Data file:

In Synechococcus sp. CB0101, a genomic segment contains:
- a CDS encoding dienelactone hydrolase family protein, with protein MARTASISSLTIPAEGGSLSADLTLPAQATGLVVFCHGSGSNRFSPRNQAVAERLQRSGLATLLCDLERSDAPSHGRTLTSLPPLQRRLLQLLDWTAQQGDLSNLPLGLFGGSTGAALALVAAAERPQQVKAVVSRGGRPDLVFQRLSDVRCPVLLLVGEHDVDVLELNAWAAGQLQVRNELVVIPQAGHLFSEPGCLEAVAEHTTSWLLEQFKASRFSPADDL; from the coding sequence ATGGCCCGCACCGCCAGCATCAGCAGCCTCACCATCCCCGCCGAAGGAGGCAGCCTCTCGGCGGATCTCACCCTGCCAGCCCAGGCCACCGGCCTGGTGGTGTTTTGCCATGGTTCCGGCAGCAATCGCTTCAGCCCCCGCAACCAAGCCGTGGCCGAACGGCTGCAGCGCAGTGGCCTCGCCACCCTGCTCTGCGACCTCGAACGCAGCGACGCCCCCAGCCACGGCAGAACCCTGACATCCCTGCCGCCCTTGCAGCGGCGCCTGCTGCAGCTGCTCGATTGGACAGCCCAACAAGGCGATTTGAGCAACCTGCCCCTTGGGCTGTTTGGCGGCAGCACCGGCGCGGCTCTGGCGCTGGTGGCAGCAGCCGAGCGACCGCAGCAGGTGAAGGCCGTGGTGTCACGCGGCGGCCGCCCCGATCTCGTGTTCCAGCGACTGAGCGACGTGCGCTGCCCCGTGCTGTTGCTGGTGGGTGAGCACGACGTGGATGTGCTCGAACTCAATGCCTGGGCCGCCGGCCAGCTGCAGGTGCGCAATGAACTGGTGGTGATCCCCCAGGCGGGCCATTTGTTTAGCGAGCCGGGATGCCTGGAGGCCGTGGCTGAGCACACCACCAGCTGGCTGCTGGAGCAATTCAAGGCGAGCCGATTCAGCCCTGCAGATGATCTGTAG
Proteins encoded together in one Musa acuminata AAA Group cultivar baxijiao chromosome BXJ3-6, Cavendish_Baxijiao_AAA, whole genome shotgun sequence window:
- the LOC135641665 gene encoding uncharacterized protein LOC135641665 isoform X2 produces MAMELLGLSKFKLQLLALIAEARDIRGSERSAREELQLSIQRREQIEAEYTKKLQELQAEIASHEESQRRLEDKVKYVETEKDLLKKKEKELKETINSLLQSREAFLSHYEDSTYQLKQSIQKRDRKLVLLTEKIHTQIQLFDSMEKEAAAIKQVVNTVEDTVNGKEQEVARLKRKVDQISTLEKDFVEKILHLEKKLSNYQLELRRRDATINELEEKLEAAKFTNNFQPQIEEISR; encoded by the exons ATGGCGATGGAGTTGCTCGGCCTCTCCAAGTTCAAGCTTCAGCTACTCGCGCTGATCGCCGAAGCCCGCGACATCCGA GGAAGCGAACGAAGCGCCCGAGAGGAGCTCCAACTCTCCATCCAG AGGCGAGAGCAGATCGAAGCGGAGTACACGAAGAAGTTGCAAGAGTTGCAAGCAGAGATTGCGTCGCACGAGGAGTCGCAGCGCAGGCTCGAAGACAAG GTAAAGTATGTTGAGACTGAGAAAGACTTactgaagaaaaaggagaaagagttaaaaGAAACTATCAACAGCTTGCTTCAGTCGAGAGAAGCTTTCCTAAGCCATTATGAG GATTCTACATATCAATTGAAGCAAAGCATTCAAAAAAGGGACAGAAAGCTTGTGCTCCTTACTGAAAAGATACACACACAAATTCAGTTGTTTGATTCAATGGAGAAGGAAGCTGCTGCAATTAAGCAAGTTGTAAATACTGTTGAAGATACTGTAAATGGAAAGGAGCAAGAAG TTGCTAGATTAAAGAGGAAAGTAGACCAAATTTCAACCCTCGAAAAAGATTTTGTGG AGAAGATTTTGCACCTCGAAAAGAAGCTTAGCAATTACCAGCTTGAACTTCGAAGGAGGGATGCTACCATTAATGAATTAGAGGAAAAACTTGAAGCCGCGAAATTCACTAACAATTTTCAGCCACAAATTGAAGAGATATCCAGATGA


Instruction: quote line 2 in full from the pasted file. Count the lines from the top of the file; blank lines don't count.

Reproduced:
- a CDS encoding dienelactone hydrolase family protein, with protein MARTASISSLTIPAEGGSLSADLTLPAQATGLVVFCHGSGSNRFSPRNQAVAERLQRSGLATLLCDLERSDAPSHGRTLTSLPPLQRRLLQLLDWTAQQGDLSNLPLGLFGGSTGAALALVAAAERPQQVKAVVSRGGRPDLVFQRLSDVRCPVLLLVGEHDVDVLELNAWAAGQLQVRNELVVIPQAGHLFSEPGCLEAVAEHTTSWLLEQFKASRFSPADDL; from the coding sequence ATGGCCCGCACCGCCAGCATCAGCAGCCTCACCATCCCCGCCGAAGGAGGCAGCCTCTCGGCGGATCTCACCCTGCCAGCCCAGGCCACCGGCCTGGTGGTGTTTTGCCATGGTTCCGGCAGCAATCGCTTCAGCCCCCGCAACCAAGCCGTGGCCGAACGGCTGCAGCGCAGTGGCCTCGCCACCCTGCTCTGCGACCTCGAACGCAGCGACGCCCCCAGCCACGGCAGAACCCTGACATCCCTGCCGCCCTTGCAGCGGCGCCTGCTGCAGCTGCTCGATTGGACAGCCCAACAAGGCGATTTGAGCAACCTGCCCCTTGGGCTGTTTGGCGGCAGCACCGGCGCGGCTCTGGCGCTGGTGGCAGCAGCCGAGCGACCGCAGCAGGTGAAGGCCGTGGTGTCACGCGGCGGCCGCCCCGATCTCGTGTTCCAGCGACTGAGCGACGTGCGCTGCCCCGTGCTGTTGCTGGTGGGTGAGCACGACGTGGATGTGCTCGAACTCAATGCCTGGGCCGCCGGCCAGCTGCAGGTGCGCAATGAACTGGTGGTGATCCCCCAGGCGGGCCATTTGTTTAGCGAGCCGGGATGCCTGGAGGCCGTGGCTGAGCACACCACCAGCTGGCTGCTGGAGCAATTCAAGGCGAGCCGATTCAGCCCTGCAGATGATCTGTAG